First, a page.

Why I left my aging, ailing father alone

Why I left my aging, ailing father alone

My stepmother died on Saturday morning. By Monday, my father was appalled that her cancer doctor hadn’t called him to express his condolences.
“He took care of her for eight years,” my dad said, shaking his head in disbelief.
I made an attempt to explain this to him. I don’t know why. “Well, he’s got his own wife, his own life. He can’t be there all the time with every patient.”
Besides, I thought to myself, you hate the guy. He’s probably aware of that.
I can think of a million reasons why the doctor didn’t call my dad, but I could see my dad’s point. I could understand his longing. I thought about this particular moment again and again over the week I spent with him. He has this yearning for everyone—for someone—to care for him, to love him, and to help him. And he does whatever he can to screw that up. 
photo by Tsvetomira Zaharieva
 My father isn’t easy to love. I spent more time with him last week than I have in years. I have created the boundaries that I need to stay sane while still loving the man. I can’t be around him for very long without starting to feel my stomach tighten. I’m too sensitive to his harsh criticism; I’m too weary of his easy and constant dismissals of my life. When I’m around my father, I have to work to remember who I am and what I’m about. I have to move slowly and breathe deeply so I don’t snap back at him, so I don’t fall into the bitter volley of critique and evaluation that passes for conversation with him.
I manage it. I can even still see his beautiful heart, all beat up, bruised, and bewildered by the uncaring, raucous world around him. I see the ways he longs to be in the world, the ways he wishes the world was for him. He wants a world of peace, of caring, of genuine tenderness.
And I see why it won’t be like that for him. The man carries so much pain, so much grief, so much trespass against his very soul that it’s a small miracle that he’s still upright. At seventy-five and in the advanced stages of diabetes, he’s not upright much anymore. He’s been wanting to die for some time. Until he deals with this grief, it will weigh on him and deflect the peace and love he seeks.
I bought him a jar of coffee, and he said, “Well, this will last me the rest of my life.”
Maybe. But this is hardly a new mantra for him, however poignant it might be in light of his wife’s death. This is a man who has been wanting to “go home” for as long as I’ve known him. Maybe he will die within the month. But some family members have joked that with his stubbornness, maybe he’ll outlive all of us.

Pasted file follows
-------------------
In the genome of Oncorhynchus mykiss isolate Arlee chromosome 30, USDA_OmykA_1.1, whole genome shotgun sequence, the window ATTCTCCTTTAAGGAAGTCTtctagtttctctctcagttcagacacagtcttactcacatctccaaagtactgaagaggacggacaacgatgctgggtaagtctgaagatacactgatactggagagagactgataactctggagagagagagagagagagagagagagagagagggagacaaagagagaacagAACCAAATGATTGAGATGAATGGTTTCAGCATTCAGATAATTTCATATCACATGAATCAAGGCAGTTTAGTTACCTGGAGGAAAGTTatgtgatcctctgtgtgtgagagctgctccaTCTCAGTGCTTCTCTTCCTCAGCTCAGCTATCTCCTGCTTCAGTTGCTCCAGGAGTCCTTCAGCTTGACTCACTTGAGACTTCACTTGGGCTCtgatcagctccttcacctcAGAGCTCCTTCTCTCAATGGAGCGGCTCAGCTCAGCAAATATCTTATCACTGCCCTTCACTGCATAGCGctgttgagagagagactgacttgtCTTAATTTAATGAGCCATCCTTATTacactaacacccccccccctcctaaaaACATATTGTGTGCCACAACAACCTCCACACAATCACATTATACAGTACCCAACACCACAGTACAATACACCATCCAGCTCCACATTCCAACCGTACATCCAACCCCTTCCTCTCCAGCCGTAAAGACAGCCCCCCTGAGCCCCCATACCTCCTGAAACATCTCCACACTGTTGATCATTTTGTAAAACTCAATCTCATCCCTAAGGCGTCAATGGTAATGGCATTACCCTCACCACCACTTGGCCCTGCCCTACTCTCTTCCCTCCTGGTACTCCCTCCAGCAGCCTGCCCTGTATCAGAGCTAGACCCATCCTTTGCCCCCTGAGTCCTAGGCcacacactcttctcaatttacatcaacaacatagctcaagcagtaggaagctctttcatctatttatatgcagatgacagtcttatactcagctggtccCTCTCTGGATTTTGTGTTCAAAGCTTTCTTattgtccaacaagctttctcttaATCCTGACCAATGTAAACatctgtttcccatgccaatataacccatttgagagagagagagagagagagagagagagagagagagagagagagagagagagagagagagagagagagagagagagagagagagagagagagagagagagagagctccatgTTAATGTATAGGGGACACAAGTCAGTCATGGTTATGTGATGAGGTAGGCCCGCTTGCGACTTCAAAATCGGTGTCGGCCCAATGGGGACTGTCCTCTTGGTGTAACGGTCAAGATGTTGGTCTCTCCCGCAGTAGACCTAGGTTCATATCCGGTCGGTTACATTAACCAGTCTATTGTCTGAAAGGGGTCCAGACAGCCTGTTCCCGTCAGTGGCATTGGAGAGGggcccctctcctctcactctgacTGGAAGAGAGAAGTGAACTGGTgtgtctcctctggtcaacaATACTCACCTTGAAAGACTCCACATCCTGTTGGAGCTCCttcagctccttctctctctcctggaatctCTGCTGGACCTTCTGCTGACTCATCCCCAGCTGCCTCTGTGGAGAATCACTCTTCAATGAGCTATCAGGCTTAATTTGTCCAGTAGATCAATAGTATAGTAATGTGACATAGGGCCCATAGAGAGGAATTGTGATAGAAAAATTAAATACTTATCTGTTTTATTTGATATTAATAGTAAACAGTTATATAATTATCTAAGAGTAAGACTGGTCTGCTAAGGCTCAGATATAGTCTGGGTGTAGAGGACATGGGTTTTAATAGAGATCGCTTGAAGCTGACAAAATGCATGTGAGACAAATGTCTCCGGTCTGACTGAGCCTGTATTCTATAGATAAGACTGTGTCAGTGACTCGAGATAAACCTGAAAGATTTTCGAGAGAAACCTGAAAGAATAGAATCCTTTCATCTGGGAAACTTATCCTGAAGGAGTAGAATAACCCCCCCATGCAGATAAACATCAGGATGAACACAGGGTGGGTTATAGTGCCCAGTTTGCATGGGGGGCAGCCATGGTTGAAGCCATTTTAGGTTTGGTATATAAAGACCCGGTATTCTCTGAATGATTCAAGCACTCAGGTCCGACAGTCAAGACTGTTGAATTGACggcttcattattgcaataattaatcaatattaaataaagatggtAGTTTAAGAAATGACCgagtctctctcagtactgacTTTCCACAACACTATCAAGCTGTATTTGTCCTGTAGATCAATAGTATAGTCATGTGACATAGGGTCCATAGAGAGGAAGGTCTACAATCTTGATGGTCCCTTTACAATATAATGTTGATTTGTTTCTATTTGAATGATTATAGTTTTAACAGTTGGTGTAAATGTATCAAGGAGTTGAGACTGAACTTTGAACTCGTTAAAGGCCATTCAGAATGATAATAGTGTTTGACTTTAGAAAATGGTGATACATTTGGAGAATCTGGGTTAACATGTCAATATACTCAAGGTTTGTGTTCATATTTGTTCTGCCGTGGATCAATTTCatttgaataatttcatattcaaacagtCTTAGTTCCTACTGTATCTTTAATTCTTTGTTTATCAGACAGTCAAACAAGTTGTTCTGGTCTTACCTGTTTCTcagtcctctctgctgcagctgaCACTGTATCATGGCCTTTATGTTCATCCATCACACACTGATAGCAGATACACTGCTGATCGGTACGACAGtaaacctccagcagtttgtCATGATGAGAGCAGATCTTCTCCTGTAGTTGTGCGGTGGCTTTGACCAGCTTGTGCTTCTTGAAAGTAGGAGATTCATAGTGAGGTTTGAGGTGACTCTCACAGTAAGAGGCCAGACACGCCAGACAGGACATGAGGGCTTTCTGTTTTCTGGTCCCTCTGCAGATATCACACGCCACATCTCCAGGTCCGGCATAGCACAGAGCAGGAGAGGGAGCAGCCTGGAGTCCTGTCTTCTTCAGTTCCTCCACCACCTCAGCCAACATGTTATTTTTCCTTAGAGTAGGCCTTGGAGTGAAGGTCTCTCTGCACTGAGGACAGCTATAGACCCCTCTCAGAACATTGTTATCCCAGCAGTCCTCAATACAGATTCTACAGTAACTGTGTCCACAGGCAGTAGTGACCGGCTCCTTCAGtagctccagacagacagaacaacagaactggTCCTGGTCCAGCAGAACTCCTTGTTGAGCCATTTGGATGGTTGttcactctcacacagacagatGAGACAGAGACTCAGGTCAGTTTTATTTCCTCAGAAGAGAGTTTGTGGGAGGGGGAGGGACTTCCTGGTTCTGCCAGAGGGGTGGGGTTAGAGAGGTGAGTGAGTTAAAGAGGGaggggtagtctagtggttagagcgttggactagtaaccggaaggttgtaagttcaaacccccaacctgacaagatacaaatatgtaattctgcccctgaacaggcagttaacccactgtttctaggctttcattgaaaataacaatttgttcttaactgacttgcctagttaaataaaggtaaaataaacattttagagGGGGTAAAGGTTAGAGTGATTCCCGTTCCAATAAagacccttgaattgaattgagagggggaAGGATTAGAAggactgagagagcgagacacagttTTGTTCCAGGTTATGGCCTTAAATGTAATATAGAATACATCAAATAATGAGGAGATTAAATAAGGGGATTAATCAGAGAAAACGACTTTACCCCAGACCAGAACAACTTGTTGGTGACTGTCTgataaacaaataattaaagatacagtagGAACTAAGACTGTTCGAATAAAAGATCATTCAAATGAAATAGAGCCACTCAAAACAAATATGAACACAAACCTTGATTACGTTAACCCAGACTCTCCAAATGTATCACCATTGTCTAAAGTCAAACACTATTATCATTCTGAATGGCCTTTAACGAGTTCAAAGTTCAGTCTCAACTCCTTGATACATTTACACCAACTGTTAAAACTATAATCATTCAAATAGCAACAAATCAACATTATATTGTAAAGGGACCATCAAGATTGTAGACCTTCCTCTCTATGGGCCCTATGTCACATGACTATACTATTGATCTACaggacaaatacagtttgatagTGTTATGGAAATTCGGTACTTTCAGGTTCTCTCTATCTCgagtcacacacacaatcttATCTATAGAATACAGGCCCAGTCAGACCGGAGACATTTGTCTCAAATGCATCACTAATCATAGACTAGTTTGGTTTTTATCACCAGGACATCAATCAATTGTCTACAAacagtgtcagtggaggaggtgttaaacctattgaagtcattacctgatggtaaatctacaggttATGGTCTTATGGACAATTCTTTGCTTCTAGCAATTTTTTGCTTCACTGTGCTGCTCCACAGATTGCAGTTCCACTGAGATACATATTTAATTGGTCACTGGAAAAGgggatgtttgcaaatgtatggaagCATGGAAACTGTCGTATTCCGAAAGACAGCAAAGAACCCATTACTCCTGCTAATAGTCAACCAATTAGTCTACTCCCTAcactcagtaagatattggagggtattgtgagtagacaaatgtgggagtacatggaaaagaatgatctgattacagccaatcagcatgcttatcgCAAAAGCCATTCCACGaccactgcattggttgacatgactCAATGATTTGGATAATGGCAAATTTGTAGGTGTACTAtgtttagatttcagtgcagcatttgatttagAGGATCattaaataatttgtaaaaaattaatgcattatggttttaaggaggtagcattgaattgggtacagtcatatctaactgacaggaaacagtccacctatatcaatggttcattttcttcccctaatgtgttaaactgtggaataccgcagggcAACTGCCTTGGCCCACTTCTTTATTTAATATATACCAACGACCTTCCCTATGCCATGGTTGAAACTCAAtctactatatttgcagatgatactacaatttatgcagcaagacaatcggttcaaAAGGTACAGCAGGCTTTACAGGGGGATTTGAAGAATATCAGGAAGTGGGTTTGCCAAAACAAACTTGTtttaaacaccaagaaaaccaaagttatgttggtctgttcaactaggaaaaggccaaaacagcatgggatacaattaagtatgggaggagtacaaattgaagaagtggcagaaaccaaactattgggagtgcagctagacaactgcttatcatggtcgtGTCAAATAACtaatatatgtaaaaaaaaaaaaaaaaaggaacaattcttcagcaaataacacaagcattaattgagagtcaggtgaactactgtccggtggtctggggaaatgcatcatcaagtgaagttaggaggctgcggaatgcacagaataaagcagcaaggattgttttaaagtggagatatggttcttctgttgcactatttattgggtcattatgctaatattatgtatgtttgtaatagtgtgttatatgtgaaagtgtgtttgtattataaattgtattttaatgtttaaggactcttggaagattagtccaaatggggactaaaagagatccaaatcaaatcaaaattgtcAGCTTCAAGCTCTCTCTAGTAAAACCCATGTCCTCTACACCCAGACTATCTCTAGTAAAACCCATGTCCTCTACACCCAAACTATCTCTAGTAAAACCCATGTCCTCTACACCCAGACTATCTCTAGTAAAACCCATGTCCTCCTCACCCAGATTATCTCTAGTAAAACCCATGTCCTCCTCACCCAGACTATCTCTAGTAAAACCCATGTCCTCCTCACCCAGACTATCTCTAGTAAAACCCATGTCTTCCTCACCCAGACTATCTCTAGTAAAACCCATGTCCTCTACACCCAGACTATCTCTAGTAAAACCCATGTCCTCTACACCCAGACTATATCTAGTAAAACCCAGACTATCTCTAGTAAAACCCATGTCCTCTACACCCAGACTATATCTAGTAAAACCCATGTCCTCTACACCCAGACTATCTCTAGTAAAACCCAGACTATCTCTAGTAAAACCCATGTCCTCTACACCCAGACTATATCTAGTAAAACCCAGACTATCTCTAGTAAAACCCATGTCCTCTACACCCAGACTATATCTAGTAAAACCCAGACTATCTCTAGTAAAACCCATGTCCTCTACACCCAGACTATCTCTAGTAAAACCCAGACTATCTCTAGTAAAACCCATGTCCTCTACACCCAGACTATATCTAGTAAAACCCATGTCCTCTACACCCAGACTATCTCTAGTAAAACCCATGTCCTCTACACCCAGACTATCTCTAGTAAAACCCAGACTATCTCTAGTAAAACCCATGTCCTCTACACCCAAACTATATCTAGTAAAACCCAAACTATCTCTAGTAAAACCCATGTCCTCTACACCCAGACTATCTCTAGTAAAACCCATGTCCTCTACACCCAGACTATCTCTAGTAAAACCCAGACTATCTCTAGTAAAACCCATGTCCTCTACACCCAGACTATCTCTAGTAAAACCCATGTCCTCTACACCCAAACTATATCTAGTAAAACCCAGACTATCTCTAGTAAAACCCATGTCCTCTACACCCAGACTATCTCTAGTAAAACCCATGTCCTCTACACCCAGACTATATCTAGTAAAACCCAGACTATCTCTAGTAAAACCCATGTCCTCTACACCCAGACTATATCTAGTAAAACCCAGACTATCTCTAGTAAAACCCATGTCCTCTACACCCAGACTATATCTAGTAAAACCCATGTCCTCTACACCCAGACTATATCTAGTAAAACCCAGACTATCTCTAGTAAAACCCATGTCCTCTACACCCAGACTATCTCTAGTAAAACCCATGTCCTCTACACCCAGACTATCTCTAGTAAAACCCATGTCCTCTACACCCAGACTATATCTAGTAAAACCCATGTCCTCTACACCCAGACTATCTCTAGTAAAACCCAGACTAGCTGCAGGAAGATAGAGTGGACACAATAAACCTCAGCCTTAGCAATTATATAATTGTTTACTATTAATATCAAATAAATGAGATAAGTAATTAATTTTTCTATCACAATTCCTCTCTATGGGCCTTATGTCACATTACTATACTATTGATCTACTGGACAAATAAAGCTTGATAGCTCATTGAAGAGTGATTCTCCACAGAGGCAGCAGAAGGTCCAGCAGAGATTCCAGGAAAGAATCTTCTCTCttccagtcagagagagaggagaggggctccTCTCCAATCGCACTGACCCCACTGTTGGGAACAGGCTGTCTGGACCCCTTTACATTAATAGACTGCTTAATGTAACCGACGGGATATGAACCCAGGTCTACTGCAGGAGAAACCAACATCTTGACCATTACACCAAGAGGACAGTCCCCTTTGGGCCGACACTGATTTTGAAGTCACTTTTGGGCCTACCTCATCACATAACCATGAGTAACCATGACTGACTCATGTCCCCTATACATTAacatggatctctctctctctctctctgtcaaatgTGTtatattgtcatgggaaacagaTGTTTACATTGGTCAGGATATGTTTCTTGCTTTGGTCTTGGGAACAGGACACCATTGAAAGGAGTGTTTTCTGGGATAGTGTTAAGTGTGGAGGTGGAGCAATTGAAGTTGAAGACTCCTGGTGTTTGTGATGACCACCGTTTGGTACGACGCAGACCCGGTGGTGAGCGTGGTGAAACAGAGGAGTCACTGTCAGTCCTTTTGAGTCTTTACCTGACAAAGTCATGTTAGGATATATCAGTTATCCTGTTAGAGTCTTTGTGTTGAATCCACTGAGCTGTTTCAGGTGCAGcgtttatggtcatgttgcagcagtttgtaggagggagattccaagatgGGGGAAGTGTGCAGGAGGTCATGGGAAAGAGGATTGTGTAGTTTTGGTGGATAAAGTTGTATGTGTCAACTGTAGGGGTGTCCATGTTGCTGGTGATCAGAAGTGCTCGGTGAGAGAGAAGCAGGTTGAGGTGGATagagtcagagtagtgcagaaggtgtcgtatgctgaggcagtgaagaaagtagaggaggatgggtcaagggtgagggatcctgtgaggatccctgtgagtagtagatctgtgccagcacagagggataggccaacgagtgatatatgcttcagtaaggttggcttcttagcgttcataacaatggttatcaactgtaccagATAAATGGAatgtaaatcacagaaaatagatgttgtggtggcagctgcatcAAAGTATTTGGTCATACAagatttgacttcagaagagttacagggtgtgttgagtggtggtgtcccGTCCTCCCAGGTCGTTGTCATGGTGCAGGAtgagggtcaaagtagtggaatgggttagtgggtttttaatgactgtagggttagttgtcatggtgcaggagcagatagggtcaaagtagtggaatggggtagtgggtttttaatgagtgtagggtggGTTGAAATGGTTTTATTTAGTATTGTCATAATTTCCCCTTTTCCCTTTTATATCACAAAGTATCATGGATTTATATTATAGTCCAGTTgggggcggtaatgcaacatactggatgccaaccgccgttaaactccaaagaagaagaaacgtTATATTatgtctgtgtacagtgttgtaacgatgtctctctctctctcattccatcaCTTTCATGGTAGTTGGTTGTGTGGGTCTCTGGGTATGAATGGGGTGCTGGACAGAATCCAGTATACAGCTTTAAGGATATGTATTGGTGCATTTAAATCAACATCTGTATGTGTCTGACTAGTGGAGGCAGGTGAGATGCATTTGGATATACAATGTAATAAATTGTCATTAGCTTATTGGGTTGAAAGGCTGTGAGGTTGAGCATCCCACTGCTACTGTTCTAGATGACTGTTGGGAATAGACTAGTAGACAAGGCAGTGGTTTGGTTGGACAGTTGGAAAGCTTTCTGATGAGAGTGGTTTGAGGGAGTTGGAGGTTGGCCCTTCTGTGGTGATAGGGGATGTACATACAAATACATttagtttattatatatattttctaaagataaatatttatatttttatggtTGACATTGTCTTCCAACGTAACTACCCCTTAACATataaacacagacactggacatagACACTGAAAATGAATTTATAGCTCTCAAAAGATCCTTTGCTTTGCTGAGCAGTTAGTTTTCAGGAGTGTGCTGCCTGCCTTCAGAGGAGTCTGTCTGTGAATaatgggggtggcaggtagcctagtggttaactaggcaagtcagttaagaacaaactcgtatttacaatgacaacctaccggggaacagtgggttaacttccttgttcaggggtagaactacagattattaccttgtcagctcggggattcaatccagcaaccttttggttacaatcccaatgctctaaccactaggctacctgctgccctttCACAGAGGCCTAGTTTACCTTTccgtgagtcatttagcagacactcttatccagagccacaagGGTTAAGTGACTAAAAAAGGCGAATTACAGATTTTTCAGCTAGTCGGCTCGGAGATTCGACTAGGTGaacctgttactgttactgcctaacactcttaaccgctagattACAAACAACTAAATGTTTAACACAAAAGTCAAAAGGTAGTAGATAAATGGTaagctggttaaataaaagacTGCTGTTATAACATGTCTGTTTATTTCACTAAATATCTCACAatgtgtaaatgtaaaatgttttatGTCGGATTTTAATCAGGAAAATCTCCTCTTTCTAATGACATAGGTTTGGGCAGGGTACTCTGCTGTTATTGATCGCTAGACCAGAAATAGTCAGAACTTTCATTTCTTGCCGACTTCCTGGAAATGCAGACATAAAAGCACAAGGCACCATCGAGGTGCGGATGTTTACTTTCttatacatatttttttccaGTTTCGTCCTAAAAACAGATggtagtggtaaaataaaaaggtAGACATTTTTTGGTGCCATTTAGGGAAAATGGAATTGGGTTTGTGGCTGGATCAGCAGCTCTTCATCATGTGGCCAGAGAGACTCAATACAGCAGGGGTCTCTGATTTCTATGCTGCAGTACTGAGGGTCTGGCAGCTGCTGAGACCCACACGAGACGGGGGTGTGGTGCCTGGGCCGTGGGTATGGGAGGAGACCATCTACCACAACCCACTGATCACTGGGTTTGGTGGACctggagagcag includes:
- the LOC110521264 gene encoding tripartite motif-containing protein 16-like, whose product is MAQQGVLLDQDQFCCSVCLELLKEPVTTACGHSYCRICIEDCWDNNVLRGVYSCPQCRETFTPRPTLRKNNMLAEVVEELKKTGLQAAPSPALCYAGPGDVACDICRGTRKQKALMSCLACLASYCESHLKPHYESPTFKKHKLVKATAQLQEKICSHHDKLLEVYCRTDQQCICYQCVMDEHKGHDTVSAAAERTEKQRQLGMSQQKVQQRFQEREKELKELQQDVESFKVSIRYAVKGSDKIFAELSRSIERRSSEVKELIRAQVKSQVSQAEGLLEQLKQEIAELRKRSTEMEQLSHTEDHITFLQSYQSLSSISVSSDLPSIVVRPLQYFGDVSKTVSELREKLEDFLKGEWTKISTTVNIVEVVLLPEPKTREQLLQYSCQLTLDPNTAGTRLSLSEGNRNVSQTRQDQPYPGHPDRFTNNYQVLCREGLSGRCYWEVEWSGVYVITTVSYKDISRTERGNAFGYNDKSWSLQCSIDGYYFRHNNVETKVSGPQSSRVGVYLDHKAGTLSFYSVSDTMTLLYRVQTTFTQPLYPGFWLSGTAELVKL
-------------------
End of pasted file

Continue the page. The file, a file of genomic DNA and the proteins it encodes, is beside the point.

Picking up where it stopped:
When I kissed him good-bye, I knew it might be the last time I see him. I’ve known this for at least three years, the three years that he’s been dying. He’s ready. So am I.
On the four-hour drive home, I felt my body ease into the hills of Southwestern Wisconsin. I let the plush green hills soothe me. It felt as if they were releasing some calming potion. I felt the frenetic pace of the city drift away. And I realized, not for the first time, what a sanctuary my home is for me and my children. This is a place with people who matter to me, where my children and I have kind and loving relationships. A place where we have a real community. It is beautiful in so many ways. It’s a place of peace, of caring, of genuine tenderness.
And I wished that my father had had the chance to create this for himself. I wished that he had been raised by loving hands and kind, open hearts. I wished that he had known the comfort of safety, and the luxury of a parent who delighted in him. I wished that he had been able to see how to find and nurture those parts in himself despite his history of heartache. I wished that I could give him some bit of this. Now, when it seems so late in the game.
As it was, he wasn’t ready to accept any help with what he’s facing now: an enormous house, a one-hundred-pound Doberman, an upcoming surgery to cut off yet another part of his flesh that he’s lost to skin cancer. After three unsuccessful major back surgeries, he can scarcely walk. After falling into and out of several diabetic comas over the past three years, he forgets things regularly. Sometimes, when he has to make a decision, he gets flustered and angry. He can’t see flowers on a tree eight feet away. But he insists he can still drive. “I don’t have any trouble,” he says.
So I left him. I left him like that. I know better than to push. And maybe this is the best way. What do I know? So I let him go. I call him every evening. I’ll help if he wants help.
And until then, I’ll be here, dreaming a little dream of sanctuary for him.

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